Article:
# Calculus area problem

• Feb 15th 2007, 07:01 PM
turtle
Calculus area problem
Can anyone help me with this problem. I'm stuck, and I don't know what else to try. Thanks for any help.

The solid lies between planes perpendicular to the x-axis at x = -pi/3 and x = pi/3. The cross sections perpendicular to the x-axis are
a) circular disks with diameters running from the curve y = tanx to the curve y = sec x
b) squares whose bases run from the curve y = tan x to the curve y = sec x
• Feb 16th 2007, 05:55 AM
CaptainBlack
Quote:

Originally Posted by turtle
Can anyone help me with this problem. I'm stuck, and I don't know what else to try. Thanks for any help.

The solid lies between planes perpendicular to the x-axis at x = -pi/3 and x = pi/3. The cross sections perpendicular to the x-axis are
a) circular disks with diameters running from the curve y = tanx to the curve y = sec x

As sec(x)>tan(x) for x in (-pi/3, pi/3), the volume of the solid is:

int pi (sec(x)-tan(x))^2 /4 dx = sqrt(3) pi - pi^2/6 ~=3.7965

RonL
• Feb 16th 2007, 05:58 AM
CaptainBlack
Quote:

Originally Posted by turtle
Can anyone help me with this problem. I'm stuck, and I don't know what else to try. Thanks for any help.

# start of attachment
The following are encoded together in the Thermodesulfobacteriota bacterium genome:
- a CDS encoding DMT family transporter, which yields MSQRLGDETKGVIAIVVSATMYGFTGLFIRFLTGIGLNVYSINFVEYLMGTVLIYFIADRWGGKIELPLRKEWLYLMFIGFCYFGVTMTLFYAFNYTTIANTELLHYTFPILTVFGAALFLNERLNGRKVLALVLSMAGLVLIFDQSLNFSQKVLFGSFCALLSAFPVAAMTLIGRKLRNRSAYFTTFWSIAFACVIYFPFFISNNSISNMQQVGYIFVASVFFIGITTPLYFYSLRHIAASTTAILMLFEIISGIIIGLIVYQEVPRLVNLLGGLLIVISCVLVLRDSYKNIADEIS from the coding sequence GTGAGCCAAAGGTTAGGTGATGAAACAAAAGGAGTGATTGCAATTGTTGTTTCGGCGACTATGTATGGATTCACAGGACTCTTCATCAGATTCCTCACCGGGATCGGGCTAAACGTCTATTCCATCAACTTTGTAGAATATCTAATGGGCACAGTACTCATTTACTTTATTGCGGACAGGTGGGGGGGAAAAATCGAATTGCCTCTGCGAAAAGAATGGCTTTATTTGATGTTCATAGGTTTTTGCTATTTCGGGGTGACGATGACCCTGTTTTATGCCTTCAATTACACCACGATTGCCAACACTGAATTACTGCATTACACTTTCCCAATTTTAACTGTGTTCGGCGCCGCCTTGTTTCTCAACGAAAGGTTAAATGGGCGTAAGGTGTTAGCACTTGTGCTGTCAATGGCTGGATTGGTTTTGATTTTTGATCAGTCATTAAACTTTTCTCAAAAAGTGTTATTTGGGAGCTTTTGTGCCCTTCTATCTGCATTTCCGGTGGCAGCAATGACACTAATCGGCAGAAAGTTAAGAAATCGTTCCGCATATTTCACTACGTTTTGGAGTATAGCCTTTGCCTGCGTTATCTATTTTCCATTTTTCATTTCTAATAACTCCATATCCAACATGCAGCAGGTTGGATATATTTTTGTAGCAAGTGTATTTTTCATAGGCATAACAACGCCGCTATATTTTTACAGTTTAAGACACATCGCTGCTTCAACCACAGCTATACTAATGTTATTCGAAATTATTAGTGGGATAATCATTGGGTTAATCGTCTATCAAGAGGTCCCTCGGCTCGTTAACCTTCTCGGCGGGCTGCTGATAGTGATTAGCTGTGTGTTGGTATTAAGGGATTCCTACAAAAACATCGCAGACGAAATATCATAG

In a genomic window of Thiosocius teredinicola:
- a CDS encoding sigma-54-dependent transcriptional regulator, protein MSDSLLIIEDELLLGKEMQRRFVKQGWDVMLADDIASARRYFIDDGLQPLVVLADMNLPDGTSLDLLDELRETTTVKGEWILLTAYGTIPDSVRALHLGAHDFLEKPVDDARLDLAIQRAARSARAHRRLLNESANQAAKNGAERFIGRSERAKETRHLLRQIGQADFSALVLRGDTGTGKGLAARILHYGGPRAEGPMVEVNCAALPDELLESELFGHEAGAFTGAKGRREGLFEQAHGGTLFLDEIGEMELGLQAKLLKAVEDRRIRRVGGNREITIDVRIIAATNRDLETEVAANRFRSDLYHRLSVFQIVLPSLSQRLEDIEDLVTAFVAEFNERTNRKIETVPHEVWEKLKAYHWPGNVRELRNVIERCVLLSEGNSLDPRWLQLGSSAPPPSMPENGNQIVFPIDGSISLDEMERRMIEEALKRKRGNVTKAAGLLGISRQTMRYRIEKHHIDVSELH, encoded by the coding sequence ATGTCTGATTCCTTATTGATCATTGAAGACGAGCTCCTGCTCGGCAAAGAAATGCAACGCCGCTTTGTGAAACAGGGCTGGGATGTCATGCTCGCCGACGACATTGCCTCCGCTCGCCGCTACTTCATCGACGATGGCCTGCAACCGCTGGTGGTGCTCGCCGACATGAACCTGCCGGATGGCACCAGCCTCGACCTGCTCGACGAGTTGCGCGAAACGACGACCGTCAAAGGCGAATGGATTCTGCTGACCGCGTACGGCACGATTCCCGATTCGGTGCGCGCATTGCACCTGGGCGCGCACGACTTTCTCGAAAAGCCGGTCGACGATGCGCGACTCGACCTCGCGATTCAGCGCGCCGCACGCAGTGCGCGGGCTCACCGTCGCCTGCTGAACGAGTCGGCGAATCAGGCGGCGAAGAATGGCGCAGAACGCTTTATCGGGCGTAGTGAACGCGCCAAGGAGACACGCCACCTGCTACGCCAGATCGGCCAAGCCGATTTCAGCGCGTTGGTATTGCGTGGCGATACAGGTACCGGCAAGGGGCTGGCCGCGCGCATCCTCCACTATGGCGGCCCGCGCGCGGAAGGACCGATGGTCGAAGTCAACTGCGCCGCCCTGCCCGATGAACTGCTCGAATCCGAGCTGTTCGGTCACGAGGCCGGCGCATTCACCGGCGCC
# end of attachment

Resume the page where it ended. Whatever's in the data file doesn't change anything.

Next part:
The solid lies between planes perpendicular to the x-axis at x = -pi/3 and x = pi/3. The cross sections perpendicular to the x-axis are

b) squares whose bases run from the curve y = tan x to the curve y = sec x

Same as part (a) except instead of integrating pi (sec(x)-tan(x))^2/4 from
-pi/3 to pi/3 you will integrate (sec(x)-tan(x))^2/4 from -pi/3 to pi/3.

RonL
• Mar 15th 2010, 03:00 PM
pocketasian
This is an old question, but how would you find this analytically for part a?

For the volume, so far I have:
(pi/4) times the integral from -pi/3 to pi/3 of (2(secx)^2 - 2secxtanx - 1)dx

I tried using u-substitution, making u=secx and du=secxtanxdx, but I got stuck. Will someone help me solve this by hand? Thanks.
• Mar 15th 2010, 09:44 PM
CaptainBlack
Quote:

Originally Posted by pocketasian
This is an old question, but how would you find this analytically for part a?

For the volume, so far I have:
(pi/4) times the integral from -pi/3 to pi/3 of (2(secx)^2 - 2secxtanx - 1)dx

I tried using u-substitution, making u=secx and du=secxtanxdx, but I got stuck. Will someone help me solve this by hand? Thanks.

$[\sec(x)]^2$ is a standard integral, it integrates to $\tan(x)+c$. For $\sec(x)\tan(x)$ replace the trig functions by $\sin$ 's and $\cos$ 's and you are left with the derivative of $1/\cos(x)$.

CB